Can anything, really, happen?

Hello again, fellow fiction writers. I’m reading some wonderful fiction titles on my Facebook page. Well done! My last week’s blog focused on our powers of imagination – or in my case, a distinct lack of. And during these difficult weeks of home schooling maybe we should be taking a few lessons from our children on the theme of letting our imagination run riot and go anywhere it wants to go. Anything can, in theory, happen? Can’t it?

I put this vexing question to my seven year old grand-daughter (over the phone, as we are isolating) – and her answer was a defined – yes. Well, it would be, at seven years old. She is just about still in the age of magic and fairies. In her eyes, we still have the Easter Bunny who comes and hides tiny Easter eggs all over the garden. He is, of course, due next Friday but we may have to be very imaginative this year, as to how he leaves his chocolate goodies. Now there’s an idea for us to write about. Who is he? What does he look like – not just an ordinary bunny? Different colour? Larger than normal? Where does he live? Who with? Who makes the Easter eggs? Could this become a picture book perhaps? I sense my imagination gaining a few wings – and fluttering a little off the ground – trying to take flight.

Before this virus lockdown happened, my grand-daughter slept regularly at our house and would often ask me to tell her a story at bedtime. Amazingly, I did manage to come up with some fantasy tales. One such tale was about a mermaid who wanted to find out what it was like living on land. So she changed herself into a tiny size – found her way from the sea, swam all the way up through a drain pipe and ended up in Natasha’s bath (my grand-daughter’s name). Once in the bath, Natasha saw her floundering around as she was running water for her bath. The mermaid said that she didn’t want to be a mermaid any more. It was boring. She wanted to become a little girl – and would my Natasha help her?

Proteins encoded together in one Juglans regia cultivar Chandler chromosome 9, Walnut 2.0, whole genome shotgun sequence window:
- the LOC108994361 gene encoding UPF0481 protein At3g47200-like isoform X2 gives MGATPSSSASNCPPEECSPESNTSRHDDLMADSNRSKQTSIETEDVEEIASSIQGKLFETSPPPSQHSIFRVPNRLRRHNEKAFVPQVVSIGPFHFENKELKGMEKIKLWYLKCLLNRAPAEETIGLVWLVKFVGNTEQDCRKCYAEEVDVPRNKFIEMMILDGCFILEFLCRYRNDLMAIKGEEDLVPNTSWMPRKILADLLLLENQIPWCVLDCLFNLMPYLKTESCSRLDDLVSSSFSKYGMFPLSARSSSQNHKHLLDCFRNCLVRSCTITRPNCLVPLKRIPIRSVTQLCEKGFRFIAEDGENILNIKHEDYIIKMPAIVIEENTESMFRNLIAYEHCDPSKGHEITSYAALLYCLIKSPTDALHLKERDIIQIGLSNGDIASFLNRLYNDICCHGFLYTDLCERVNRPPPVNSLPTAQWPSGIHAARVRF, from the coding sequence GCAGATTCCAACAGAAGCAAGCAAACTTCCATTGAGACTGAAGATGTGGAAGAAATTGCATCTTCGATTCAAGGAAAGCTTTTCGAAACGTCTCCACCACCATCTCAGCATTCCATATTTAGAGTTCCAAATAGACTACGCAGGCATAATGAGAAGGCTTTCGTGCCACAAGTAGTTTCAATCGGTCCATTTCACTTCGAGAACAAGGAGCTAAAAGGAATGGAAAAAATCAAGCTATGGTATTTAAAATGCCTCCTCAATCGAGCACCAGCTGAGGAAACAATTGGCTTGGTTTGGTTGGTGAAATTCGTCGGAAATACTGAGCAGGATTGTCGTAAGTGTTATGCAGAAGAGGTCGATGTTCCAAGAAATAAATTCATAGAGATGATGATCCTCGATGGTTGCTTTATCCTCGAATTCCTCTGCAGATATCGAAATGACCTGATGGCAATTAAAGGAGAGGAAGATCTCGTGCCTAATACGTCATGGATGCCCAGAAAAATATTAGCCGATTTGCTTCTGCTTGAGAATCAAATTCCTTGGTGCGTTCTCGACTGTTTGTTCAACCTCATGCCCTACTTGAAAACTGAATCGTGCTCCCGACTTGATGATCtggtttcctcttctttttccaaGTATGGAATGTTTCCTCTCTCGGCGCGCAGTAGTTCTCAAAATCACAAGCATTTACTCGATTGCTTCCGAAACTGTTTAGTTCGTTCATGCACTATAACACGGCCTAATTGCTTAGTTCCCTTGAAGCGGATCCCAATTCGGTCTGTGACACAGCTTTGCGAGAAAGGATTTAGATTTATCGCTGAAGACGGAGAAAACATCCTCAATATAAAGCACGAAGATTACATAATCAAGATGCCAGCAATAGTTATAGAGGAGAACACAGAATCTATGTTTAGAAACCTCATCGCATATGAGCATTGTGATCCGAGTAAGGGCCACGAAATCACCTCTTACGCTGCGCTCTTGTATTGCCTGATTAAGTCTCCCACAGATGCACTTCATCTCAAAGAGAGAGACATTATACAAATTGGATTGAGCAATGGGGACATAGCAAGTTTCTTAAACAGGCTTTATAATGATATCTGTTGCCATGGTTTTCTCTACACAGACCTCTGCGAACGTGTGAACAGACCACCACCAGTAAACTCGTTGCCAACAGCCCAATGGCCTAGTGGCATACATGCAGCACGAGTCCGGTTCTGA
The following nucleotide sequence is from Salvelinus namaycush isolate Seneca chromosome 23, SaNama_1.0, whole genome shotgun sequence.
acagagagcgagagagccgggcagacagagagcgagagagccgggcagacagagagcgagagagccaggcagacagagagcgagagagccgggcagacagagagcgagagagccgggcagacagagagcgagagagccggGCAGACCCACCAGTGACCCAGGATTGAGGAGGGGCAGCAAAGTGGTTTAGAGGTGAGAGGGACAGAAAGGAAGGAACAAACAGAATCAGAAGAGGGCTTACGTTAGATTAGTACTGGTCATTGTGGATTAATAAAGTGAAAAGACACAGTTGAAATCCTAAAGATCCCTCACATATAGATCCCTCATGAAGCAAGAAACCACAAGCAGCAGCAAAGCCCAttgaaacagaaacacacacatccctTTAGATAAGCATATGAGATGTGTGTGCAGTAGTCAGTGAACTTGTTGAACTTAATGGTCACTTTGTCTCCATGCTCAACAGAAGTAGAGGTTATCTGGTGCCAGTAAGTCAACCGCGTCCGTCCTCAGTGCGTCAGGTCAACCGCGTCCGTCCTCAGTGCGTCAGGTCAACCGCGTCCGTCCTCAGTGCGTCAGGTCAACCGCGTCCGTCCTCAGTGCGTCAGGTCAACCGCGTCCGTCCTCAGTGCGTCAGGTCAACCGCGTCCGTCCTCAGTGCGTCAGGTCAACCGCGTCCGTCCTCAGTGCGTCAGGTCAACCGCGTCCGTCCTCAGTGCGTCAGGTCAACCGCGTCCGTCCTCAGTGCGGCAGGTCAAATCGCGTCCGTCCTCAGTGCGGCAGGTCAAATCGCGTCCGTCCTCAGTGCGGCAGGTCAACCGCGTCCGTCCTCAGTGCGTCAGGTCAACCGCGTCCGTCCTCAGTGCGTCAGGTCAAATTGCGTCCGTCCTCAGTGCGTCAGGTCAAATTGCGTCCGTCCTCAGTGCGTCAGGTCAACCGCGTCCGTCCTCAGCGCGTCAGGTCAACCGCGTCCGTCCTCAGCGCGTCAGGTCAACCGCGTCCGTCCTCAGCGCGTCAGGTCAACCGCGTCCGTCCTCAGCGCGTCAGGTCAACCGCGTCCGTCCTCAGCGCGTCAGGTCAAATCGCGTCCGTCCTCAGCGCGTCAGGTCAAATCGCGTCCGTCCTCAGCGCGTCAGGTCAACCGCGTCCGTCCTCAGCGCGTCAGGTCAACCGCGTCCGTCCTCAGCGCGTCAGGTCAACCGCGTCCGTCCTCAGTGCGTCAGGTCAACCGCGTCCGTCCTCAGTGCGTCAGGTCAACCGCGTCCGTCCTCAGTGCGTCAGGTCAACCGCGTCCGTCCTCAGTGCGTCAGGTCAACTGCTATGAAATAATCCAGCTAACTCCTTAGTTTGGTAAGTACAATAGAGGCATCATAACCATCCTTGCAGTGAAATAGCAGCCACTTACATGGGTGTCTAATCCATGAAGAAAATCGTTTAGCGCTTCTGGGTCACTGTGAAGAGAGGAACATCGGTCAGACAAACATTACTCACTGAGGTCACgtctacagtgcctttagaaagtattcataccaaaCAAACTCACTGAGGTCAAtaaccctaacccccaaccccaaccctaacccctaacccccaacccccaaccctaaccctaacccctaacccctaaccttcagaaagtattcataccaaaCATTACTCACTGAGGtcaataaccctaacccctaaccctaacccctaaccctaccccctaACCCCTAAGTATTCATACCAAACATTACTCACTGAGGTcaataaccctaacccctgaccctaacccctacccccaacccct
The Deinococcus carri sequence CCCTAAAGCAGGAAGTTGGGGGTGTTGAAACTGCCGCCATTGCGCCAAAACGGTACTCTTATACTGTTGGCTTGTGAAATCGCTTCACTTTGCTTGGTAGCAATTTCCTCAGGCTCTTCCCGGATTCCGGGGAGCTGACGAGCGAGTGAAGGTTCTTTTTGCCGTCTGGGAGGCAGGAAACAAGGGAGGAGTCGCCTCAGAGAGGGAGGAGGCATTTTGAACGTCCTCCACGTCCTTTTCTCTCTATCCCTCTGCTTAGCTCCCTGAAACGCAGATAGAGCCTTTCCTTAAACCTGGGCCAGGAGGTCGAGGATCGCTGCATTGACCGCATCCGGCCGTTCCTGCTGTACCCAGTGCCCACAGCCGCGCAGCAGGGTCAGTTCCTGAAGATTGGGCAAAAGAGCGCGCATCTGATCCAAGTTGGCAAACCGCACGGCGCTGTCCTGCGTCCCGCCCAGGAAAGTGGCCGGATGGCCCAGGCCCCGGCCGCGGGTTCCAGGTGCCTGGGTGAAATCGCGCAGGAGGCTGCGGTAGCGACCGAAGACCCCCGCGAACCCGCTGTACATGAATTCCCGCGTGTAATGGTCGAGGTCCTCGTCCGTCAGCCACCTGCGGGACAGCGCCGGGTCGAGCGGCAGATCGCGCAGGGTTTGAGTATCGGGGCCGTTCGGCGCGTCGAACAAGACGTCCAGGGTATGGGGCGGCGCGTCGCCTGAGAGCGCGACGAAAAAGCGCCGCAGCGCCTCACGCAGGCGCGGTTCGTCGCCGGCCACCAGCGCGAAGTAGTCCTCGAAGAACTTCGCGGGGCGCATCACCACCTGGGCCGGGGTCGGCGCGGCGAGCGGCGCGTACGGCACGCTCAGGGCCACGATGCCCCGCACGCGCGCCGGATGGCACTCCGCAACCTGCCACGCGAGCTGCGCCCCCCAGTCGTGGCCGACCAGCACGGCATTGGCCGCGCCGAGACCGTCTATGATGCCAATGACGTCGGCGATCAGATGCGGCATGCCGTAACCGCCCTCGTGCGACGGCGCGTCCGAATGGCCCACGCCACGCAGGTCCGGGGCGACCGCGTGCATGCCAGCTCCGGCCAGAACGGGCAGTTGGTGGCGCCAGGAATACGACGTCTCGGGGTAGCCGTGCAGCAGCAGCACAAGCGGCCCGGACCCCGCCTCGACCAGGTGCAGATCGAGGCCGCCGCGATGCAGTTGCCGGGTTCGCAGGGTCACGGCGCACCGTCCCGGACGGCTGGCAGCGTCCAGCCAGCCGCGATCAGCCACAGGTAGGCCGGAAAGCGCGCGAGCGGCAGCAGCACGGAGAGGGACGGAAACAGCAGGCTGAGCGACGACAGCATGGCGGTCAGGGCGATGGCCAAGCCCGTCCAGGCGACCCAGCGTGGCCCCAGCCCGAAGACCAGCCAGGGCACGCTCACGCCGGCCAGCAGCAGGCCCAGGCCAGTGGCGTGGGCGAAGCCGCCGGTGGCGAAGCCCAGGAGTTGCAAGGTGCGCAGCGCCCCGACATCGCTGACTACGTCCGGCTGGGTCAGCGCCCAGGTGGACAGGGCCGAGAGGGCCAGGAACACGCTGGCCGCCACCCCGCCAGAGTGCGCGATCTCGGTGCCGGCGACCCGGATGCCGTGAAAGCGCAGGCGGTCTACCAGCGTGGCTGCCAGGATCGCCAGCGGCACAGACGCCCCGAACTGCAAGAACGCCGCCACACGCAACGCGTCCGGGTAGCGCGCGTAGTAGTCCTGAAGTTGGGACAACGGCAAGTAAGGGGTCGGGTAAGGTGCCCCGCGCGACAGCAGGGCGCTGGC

Thankfully at that point, my grand-daughter’s eyes softly closed as she floated into the land of nod – thus saving me from having to come up with more of this silly idea. Or was it so silly? Let’s pick up this half-baked idea and see where it leads. You see, at this point my sense of logic always, always, interferes and I wish I could get past this barrier of rational thinking because it gets in the way of my ‘what if…?

So, I ask myself – how does this mermaid talk? Does she use words? Or funny sounds? How does she communicate with a little girl? How can she breathe? How does she get to school? Does Natasha put the mermaid in her school bag? But it would be wet? Or the mermaid would die? Or would this mermaid be put into a small bowl like a goldfish in order for her to experience life on land? You see the dilemma? Coming up with children’s stories that have ‘legs’ as we often say, in author speak, is far from easy.

Of course young children would not even ask the questions. And this is the point – ANYTHING can happen so therefore – explanation is unnecessary. Just do it! Ask what happens next and write it without bothering about how. Just paint colourful word pictures and take this little mermaid into another world.

Is this the difference between us adults and children? We ask too many questions. Are our questions of – how can it happen – the barriers that prevent it from happening? Perhaps it just takes practice. Just let it go … I tell myself. My problem is that I try to run before I can walk. In other words I try to think about quality and good writing before I have answered the questions that link parts of the story into a net. Maybe I should not even ask questions in the first place. Think like a child! Yes! That’s it! But should it be a modern child with all the mod cons of technology or an old fashioned child? There I go again.

So – when I have posted this blog – my ‘witch’ story beckons. I must think like a child. Banish logic. Banish common sense. ANYTHING can happen in children’s fiction. Yes, it can! As long as it’s not real.


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